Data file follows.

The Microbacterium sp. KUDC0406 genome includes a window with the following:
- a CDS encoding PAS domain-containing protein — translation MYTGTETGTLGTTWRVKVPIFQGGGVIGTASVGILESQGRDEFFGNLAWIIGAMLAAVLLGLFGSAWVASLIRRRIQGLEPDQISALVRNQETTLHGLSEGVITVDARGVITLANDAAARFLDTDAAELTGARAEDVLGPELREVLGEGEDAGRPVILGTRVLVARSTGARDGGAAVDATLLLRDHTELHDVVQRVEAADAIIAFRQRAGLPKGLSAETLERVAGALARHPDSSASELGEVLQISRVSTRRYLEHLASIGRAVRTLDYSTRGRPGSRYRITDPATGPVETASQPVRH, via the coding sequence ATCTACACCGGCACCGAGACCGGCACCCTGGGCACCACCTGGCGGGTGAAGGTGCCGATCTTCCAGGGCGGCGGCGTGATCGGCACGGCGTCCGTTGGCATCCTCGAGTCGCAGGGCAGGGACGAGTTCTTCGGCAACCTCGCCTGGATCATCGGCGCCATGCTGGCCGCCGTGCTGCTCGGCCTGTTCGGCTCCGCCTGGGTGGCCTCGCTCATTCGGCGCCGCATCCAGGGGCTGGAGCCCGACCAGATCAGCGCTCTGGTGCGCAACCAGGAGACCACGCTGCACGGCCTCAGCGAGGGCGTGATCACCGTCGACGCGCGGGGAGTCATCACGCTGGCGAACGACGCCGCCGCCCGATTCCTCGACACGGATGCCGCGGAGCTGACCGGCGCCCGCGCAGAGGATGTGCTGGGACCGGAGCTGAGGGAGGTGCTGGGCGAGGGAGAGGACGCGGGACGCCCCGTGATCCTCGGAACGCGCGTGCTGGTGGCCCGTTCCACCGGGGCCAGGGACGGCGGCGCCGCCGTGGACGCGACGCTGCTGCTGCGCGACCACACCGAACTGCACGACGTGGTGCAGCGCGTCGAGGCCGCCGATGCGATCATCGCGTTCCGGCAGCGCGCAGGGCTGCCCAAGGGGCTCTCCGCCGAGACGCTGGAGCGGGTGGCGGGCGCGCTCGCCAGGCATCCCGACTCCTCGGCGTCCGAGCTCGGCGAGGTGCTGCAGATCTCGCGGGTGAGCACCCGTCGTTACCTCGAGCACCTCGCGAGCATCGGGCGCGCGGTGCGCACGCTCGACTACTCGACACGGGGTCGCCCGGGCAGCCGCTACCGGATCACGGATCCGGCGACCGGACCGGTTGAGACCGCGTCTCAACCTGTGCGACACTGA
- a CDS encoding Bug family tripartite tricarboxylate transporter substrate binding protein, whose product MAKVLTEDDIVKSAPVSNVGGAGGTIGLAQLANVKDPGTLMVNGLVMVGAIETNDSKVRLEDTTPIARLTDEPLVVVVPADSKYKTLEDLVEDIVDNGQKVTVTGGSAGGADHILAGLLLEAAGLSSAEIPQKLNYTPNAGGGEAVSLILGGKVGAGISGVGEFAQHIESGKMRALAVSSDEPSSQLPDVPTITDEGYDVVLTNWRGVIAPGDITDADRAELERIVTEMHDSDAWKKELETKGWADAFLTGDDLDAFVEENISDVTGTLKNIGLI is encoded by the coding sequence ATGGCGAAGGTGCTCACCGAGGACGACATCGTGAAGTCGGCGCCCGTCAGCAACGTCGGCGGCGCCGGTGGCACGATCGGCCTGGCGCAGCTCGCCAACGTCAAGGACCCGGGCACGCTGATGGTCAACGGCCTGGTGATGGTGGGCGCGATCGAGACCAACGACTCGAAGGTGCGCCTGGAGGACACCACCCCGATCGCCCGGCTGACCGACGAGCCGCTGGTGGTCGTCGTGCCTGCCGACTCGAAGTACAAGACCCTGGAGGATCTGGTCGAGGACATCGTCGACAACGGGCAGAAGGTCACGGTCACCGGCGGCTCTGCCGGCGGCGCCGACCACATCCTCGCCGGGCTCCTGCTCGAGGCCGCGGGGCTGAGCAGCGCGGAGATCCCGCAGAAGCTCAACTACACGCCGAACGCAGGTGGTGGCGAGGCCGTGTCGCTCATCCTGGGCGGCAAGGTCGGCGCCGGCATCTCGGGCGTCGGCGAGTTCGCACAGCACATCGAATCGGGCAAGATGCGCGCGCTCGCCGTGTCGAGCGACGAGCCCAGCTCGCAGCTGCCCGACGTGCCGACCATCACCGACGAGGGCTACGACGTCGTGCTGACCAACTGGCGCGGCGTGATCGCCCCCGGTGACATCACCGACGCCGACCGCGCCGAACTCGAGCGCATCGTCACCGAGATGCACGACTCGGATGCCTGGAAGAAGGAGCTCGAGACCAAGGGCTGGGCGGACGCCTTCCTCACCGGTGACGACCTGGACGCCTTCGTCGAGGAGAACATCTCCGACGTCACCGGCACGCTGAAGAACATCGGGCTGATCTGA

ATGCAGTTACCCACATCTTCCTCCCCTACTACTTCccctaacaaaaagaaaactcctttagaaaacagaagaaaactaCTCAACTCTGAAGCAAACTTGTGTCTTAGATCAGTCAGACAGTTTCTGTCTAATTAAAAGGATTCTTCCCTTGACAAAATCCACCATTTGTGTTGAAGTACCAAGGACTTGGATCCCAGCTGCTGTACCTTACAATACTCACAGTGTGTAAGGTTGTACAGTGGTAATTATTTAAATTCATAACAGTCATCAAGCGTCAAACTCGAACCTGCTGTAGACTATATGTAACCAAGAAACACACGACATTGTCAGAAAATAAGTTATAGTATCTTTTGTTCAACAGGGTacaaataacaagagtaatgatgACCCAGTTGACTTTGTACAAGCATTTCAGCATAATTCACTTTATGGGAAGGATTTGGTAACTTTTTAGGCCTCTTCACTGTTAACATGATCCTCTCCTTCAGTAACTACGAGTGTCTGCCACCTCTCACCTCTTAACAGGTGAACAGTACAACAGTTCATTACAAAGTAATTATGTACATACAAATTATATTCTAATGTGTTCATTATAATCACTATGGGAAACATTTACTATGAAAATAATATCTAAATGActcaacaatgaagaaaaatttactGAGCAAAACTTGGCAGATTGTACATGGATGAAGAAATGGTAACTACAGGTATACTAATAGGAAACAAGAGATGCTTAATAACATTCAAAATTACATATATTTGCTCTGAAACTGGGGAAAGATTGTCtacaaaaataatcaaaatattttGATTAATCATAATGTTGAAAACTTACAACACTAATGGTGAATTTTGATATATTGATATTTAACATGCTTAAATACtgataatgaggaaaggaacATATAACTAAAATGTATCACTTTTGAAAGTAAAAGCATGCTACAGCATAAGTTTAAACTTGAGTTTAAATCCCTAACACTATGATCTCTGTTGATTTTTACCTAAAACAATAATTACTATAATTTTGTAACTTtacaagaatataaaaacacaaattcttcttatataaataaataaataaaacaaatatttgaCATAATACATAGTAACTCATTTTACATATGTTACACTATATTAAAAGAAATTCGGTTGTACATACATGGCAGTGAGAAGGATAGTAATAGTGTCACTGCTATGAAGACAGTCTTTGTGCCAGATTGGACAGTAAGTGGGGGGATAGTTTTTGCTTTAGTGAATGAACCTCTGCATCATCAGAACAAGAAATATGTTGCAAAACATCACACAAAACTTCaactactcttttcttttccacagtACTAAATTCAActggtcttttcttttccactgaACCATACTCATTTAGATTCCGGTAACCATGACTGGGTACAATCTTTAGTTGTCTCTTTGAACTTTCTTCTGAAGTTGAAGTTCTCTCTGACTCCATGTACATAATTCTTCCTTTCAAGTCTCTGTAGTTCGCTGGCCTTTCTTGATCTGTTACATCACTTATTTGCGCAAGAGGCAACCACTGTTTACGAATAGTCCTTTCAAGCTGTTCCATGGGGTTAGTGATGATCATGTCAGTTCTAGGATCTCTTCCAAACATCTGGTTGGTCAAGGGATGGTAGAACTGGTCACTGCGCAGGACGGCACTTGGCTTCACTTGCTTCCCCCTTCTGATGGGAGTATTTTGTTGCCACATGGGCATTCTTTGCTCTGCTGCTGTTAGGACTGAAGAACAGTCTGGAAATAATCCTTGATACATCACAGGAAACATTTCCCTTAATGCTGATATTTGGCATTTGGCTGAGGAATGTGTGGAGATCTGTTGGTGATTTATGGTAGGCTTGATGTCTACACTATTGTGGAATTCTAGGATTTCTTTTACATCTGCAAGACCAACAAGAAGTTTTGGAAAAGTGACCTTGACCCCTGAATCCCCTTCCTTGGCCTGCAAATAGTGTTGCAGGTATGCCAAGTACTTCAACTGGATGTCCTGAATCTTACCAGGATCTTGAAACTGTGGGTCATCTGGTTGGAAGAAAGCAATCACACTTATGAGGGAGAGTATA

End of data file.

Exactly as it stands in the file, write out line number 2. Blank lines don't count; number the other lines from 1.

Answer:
- a CDS encoding PAS domain-containing protein — translation MYTGTETGTLGTTWRVKVPIFQGGGVIGTASVGILESQGRDEFFGNLAWIIGAMLAAVLLGLFGSAWVASLIRRRIQGLEPDQISALVRNQETTLHGLSEGVITVDARGVITLANDAAARFLDTDAAELTGARAEDVLGPELREVLGEGEDAGRPVILGTRVLVARSTGARDGGAAVDATLLLRDHTELHDVVQRVEAADAIIAFRQRAGLPKGLSAETLERVAGALARHPDSSASELGEVLQISRVSTRRYLEHLASIGRAVRTLDYSTRGRPGSRYRITDPATGPVETASQPVRH, via the coding sequence ATCTACACCGGCACCGAGACCGGCACCCTGGGCACCACCTGGCGGGTGAAGGTGCCGATCTTCCAGGGCGGCGGCGTGATCGGCACGGCGTCCGTTGGCATCCTCGAGTCGCAGGGCAGGGACGAGTTCTTCGGCAACCTCGCCTGGATCATCGGCGCCATGCTGGCCGCCGTGCTGCTCGGCCTGTTCGGCTCCGCCTGGGTGGCCTCGCTCATTCGGCGCCGCATCCAGGGGCTGGAGCCCGACCAGATCAGCGCTCTGGTGCGCAACCAGGAGACCACGCTGCACGGCCTCAGCGAGGGCGTGATCACCGTCGACGCGCGGGGAGTCATCACGCTGGCGAACGACGCCGCCGCCCGATTCCTCGACACGGATGCCGCGGAGCTGACCGGCGCCCGCGCAGAGGATGTGCTGGGACCGGAGCTGAGGGAGGTGCTGGGCGAGGGAGAGGACGCGGGACGCCCCGTGATCCTCGGAACGCGCGTGCTGGTGGCCCGTTCCACCGGGGCCAGGGACGGCGGCGCCGCCGTGGACGCGACGCTGCTGCTGCGCGACCACACCGAACTGCACGACGTGGTGCAGCGCGTCGAGGCCGCCGATGCGATCATCGCGTTCCGGCAGCGCGCAGGGCTGCCCAAGGGGCTCTCCGCCGAGACGCTGGAGCGGGTGGCGGGCGCGCTCGCCAGGCATCCCGACTCCTCGGCGTCCGAGCTCGGCGAGGTGCTGCAGATCTCGCGGGTGAGCACCCGTCGTTACCTCGAGCACCTCGCGAGCATCGGGCGCGCGGTGCGCACGCTCGACTACTCGACACGGGGTCGCCCGGGCAGCCGCTACCGGATCACGGATCCGGCGACCGGACCGGTTGAGACCGCGTCTCAACCTGTGCGACACTGA